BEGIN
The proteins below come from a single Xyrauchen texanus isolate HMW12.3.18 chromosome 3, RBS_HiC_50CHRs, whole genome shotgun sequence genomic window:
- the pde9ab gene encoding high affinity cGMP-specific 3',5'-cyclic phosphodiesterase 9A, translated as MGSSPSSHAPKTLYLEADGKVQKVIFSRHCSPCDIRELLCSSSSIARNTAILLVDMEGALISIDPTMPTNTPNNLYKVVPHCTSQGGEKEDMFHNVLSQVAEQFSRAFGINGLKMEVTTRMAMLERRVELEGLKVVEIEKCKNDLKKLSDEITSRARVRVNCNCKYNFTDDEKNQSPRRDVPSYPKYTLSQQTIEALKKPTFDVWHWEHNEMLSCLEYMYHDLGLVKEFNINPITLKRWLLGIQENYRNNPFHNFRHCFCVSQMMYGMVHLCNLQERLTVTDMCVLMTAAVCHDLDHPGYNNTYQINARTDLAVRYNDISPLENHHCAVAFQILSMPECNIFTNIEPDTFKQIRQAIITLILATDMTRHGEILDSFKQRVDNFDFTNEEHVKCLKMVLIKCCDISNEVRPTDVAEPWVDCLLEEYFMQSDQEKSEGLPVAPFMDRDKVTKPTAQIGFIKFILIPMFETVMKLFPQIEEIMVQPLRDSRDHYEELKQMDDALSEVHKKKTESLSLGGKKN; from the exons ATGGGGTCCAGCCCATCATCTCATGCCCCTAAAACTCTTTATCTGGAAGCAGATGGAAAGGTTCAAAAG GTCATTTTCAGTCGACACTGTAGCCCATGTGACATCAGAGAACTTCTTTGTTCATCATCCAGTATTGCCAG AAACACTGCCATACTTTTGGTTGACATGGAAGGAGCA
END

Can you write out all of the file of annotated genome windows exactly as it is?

The proteins below come from a single Xyrauchen texanus isolate HMW12.3.18 chromosome 3, RBS_HiC_50CHRs, whole genome shotgun sequence genomic window:
- the pde9ab gene encoding high affinity cGMP-specific 3',5'-cyclic phosphodiesterase 9A, translated as MGSSPSSHAPKTLYLEADGKVQKVIFSRHCSPCDIRELLCSSSSIARNTAILLVDMEGALISIDPTMPTNTPNNLYKVVPHCTSQGGEKEDMFHNVLSQVAEQFSRAFGINGLKMEVTTRMAMLERRVELEGLKVVEIEKCKNDLKKLSDEITSRARVRVNCNCKYNFTDDEKNQSPRRDVPSYPKYTLSQQTIEALKKPTFDVWHWEHNEMLSCLEYMYHDLGLVKEFNINPITLKRWLLGIQENYRNNPFHNFRHCFCVSQMMYGMVHLCNLQERLTVTDMCVLMTAAVCHDLDHPGYNNTYQINARTDLAVRYNDISPLENHHCAVAFQILSMPECNIFTNIEPDTFKQIRQAIITLILATDMTRHGEILDSFKQRVDNFDFTNEEHVKCLKMVLIKCCDISNEVRPTDVAEPWVDCLLEEYFMQSDQEKSEGLPVAPFMDRDKVTKPTAQIGFIKFILIPMFETVMKLFPQIEEIMVQPLRDSRDHYEELKQMDDALSEVHKKKTESLSLGGKKN; from the exons ATGGGGTCCAGCCCATCATCTCATGCCCCTAAAACTCTTTATCTGGAAGCAGATGGAAAGGTTCAAAAG GTCATTTTCAGTCGACACTGTAGCCCATGTGACATCAGAGAACTTCTTTGTTCATCATCCAGTATTGCCAG AAACACTGCCATACTTTTGGTTGACATGGAAGGAGCA